Singapore's new family office rules to raise costs, reporting requirements

The Monetary Authority’s proposed anti-money laundering framework for single-family offices has been interpreted as ambiguous in some respects, and too prescriptive in others.
Singapore's new family office rules to raise costs, reporting requirements

The Monetary Authority of Singapore’s (MAS) proposed anti-money laundering (AML) rules for single-family offices (SFOs), part of an effort to institutionalise the sector, have mostly been welcomed — although specific elements of the planned regulatory framework have prompted questions and concerns.

For instance, Michael Marquardt, the Singapore-based Asia chief executive at IQ-EQ, an investor services firm that sets up family offices, told AsianInvestor that the new rules, which are out for public consultation until September 30, are likely to prompt smaller and less structured SFOs to consider leaving the city-state.

Michael Marquardt, IQ-EQ

“If some family offices here are engaging in practices that are less structured and are going to struggle meeting the new regulatory system, they're going to be looking for other jurisdictions,” he said. “I don’t think it’ll be a huge number, but we're going to see some family offices consider moving out of Singapore.”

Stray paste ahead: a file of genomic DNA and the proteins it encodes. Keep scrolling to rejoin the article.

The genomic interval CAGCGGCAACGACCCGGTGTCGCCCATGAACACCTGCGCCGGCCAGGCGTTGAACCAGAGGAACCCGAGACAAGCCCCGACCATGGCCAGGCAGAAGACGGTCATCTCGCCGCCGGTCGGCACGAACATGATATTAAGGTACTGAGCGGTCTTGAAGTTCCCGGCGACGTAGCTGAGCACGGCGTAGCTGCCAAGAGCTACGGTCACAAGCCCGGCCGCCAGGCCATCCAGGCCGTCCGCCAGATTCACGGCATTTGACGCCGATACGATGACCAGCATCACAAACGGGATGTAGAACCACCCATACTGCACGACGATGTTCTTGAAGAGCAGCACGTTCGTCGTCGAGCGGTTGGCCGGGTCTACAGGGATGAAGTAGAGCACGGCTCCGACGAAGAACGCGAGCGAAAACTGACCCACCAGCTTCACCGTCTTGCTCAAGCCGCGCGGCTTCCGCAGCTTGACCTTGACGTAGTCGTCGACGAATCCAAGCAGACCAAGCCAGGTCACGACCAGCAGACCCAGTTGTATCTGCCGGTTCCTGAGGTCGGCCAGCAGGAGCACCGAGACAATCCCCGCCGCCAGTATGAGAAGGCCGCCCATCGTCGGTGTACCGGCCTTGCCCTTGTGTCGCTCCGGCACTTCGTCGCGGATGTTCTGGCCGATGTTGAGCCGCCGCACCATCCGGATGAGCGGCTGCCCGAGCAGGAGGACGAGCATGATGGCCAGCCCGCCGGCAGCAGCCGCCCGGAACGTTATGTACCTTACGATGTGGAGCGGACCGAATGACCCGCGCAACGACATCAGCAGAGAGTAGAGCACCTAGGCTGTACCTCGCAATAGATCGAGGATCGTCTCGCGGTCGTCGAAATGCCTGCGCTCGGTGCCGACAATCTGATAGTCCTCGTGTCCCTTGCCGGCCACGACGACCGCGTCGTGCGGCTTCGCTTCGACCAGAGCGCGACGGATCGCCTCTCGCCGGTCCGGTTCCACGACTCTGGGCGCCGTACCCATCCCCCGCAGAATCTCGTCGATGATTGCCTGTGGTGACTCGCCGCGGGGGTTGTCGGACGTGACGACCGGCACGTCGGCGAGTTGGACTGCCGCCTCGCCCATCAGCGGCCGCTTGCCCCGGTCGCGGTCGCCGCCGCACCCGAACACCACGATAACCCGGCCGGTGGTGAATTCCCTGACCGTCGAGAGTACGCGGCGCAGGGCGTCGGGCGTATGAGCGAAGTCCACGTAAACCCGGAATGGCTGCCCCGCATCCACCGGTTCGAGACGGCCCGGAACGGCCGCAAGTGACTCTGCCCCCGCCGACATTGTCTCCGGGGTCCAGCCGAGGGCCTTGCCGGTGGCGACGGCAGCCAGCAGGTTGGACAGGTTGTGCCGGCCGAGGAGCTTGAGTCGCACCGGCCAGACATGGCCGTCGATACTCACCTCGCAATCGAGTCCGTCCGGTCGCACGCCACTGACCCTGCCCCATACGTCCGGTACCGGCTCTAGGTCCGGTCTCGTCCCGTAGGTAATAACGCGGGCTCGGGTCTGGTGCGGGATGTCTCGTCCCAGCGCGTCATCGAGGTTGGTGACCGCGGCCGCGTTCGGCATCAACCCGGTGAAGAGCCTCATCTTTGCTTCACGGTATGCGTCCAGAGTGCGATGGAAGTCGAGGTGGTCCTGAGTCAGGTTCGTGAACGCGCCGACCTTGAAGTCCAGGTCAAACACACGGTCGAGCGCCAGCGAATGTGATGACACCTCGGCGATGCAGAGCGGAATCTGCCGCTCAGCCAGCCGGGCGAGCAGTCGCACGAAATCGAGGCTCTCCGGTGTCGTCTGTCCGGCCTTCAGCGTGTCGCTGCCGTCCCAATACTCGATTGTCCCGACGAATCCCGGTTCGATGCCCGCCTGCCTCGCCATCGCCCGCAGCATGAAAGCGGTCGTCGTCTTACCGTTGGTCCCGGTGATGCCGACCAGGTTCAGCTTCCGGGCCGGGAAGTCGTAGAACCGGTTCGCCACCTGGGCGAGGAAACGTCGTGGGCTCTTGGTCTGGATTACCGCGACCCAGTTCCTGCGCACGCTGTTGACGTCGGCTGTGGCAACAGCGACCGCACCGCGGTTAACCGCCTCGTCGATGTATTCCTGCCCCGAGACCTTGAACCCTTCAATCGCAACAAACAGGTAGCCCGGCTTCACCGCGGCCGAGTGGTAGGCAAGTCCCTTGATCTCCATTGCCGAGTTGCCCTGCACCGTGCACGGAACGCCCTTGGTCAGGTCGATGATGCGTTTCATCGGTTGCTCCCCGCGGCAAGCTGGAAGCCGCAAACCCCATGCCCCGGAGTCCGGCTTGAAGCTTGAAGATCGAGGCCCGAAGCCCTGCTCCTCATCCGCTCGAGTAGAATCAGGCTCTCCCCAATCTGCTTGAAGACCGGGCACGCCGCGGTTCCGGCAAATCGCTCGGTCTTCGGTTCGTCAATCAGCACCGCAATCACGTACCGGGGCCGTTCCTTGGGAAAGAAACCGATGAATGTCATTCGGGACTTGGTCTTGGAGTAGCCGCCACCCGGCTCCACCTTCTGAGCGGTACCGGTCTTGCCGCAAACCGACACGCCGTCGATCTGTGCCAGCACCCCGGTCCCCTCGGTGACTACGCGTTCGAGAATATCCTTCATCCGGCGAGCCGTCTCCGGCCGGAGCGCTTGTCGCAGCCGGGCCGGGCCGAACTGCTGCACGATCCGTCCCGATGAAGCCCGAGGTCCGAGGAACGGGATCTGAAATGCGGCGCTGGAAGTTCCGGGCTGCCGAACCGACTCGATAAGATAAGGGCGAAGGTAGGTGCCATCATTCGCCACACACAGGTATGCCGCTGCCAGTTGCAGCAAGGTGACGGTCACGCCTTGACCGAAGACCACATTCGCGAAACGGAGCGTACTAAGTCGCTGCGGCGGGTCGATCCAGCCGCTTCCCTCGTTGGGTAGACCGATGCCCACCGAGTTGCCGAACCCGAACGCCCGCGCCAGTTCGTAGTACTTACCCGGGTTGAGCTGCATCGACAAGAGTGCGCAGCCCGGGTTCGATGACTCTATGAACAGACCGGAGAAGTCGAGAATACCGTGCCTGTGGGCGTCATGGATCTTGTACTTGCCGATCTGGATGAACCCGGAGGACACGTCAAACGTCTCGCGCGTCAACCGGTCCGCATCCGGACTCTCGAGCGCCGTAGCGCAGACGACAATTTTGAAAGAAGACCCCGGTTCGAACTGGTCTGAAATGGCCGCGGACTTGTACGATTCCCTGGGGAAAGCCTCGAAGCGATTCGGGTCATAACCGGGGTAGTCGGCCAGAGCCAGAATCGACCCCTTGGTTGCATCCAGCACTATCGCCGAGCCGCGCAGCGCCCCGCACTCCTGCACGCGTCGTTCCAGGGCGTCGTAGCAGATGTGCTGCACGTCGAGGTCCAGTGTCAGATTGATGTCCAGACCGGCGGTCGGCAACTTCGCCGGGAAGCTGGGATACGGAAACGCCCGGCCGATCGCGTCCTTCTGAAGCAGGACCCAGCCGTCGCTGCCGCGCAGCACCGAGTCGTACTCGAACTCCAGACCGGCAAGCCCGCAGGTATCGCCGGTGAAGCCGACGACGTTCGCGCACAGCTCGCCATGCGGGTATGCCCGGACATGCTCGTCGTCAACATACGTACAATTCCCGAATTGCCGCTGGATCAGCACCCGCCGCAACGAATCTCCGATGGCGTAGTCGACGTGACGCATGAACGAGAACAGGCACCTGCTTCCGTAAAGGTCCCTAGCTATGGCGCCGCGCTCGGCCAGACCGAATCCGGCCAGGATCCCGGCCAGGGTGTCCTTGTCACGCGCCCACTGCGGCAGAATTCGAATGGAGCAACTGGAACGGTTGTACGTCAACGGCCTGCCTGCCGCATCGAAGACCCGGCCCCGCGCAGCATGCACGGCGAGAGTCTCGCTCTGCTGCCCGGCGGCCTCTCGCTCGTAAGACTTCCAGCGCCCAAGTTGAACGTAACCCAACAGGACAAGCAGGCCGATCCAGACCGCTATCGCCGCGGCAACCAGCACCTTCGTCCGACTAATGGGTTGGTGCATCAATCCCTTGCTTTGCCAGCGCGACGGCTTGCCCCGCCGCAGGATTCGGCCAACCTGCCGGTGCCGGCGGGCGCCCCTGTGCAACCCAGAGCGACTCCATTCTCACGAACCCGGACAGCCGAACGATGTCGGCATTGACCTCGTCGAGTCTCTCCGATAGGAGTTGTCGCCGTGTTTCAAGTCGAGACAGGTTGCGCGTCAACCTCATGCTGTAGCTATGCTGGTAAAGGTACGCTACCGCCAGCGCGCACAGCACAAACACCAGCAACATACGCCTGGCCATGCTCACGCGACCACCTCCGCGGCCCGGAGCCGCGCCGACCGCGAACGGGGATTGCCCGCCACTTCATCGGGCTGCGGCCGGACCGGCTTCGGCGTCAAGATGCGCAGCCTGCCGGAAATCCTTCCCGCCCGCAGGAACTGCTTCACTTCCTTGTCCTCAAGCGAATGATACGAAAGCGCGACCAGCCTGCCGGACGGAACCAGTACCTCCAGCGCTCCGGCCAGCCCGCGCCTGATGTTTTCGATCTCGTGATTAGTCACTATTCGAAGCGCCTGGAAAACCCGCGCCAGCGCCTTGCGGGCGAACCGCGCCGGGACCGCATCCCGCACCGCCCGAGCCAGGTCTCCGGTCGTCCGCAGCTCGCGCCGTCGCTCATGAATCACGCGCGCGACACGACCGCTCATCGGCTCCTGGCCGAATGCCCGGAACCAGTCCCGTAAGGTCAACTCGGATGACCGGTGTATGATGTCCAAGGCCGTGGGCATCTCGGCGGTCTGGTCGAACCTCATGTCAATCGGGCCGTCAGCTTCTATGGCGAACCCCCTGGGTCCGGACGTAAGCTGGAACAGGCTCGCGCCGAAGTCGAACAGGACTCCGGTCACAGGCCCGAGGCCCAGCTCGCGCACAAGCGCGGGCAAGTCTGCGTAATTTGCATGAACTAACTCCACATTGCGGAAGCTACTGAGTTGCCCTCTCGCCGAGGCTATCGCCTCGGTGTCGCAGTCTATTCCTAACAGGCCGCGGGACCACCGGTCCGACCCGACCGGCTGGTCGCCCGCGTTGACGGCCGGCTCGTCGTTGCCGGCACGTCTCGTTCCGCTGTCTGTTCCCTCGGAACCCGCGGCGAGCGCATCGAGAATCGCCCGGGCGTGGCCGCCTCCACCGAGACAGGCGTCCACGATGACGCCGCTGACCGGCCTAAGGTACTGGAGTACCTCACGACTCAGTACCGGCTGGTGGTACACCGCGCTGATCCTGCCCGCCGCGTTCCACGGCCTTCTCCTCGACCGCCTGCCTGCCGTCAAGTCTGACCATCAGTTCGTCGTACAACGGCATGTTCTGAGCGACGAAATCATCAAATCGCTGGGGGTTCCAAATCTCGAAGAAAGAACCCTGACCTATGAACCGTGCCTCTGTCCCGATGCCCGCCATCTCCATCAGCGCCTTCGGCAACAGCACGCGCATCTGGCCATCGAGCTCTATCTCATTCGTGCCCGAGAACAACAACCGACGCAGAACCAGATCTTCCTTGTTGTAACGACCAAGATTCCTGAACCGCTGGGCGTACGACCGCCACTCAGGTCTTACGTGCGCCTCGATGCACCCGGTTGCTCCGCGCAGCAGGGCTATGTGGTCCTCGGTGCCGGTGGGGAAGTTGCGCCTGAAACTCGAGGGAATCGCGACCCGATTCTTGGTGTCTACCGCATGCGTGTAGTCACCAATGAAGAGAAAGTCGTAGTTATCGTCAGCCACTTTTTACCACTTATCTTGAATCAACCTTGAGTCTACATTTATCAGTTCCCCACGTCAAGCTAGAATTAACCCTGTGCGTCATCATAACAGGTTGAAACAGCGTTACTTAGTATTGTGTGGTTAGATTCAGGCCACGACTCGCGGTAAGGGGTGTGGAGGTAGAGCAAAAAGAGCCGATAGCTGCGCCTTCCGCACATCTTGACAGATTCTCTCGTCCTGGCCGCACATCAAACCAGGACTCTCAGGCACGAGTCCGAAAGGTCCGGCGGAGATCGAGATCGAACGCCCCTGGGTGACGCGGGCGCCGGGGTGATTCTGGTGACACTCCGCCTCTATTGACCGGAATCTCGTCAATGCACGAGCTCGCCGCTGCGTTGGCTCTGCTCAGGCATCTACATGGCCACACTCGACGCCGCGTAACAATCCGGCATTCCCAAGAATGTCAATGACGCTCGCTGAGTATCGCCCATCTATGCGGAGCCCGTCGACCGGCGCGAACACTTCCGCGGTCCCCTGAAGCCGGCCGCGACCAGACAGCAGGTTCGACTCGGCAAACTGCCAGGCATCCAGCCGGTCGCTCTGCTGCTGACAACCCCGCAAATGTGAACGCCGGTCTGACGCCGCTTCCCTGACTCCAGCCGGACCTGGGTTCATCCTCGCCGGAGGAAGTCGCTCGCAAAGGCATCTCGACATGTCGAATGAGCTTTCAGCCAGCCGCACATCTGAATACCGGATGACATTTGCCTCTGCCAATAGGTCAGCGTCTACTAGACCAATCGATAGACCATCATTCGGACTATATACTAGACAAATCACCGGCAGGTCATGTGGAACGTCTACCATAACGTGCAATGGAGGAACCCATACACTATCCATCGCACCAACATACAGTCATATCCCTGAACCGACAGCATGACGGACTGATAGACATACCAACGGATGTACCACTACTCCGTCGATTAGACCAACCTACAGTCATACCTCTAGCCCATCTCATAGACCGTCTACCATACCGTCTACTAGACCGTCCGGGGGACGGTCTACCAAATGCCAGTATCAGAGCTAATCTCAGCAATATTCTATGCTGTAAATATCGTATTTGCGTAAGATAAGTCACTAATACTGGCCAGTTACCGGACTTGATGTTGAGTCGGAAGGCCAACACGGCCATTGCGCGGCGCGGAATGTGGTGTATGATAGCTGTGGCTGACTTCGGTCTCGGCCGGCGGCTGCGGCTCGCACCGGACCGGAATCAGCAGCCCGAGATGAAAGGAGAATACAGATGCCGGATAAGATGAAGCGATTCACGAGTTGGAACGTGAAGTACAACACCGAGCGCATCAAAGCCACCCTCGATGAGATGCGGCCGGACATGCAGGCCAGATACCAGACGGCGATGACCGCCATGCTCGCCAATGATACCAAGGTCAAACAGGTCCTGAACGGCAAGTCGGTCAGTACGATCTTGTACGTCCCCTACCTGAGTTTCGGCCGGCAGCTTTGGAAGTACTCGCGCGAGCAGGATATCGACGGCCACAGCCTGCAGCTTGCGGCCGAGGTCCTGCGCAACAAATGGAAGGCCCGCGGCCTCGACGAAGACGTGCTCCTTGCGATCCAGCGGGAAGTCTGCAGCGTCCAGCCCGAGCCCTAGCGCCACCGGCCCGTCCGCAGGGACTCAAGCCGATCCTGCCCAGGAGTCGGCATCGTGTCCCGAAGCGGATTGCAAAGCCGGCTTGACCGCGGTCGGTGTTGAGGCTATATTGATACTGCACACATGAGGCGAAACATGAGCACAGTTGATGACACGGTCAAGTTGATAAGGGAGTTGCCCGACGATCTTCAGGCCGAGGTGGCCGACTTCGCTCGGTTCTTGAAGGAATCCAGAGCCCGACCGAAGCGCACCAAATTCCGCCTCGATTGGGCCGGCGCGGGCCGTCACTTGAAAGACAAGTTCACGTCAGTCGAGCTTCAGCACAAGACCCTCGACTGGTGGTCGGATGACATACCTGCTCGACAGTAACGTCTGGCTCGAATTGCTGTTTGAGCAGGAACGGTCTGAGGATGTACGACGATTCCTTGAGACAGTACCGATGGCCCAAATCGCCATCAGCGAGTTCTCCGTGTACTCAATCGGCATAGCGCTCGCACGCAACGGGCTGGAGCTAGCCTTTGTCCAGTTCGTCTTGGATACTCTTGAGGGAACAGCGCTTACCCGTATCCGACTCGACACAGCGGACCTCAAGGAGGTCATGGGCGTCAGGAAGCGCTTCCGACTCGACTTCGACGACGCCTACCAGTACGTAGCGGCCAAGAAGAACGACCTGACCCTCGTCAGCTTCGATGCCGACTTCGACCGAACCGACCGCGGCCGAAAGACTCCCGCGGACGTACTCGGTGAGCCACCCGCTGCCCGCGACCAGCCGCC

However, he added that this would be a net positive, saying: “If I'm a family office, I'm going to want to be in a ‘clean’ neighbourhood, and this is good because it helps to not only protect Singapore and Singapore's financial services reputation, but as a [compliant] family office, it protects me, as well.”


Sam Robinson, North-East

Yet when it comes to the particulars of the proposed rules, some dissatisfaction is evident, particularly relating to their relative ambiguity.

Joyce Woo, chief executive and head of Singapore at multi-family office Leo Wealth, questioned a provision in the proposed regulatory framework that requires SFOs to maintain a relationship with an MAS-regulated financial institution that will perform AML checks on them, but which does so in a somewhat open-ended way.

“One of the pushbacks, if I was running an SFO, would be that if I have a bank account with a properly licensed and regulated bank in Singapore, that box should be considered checked,” she told AsianInvestor. “The question in my mind is, I don't know whether the MAS wants to take that one step further to say, ‘Ok, that’s a prerequisite. But what I want you to do now is to engage either a registered fund management company or a capital markets-licensed entity or a custodian.”

Joyce Woo, Leo Wealth

“My concern really is that it means additional costs for SFOs,” she continued. “Maintaining a regular bank account is one thing, but if MAS asks me to appoint a designated custodian or a securities firm or a fund manager, it's going to add to costs, so that will be one of my feedback items for the consultation on the proposed changes.”

Tuck Meng Yee of Singapore based single-family office JRT Partners told AsianInvestor that the planned rules on relationships with regulated entities would likely evolve, shaped by developments in the SFO sector.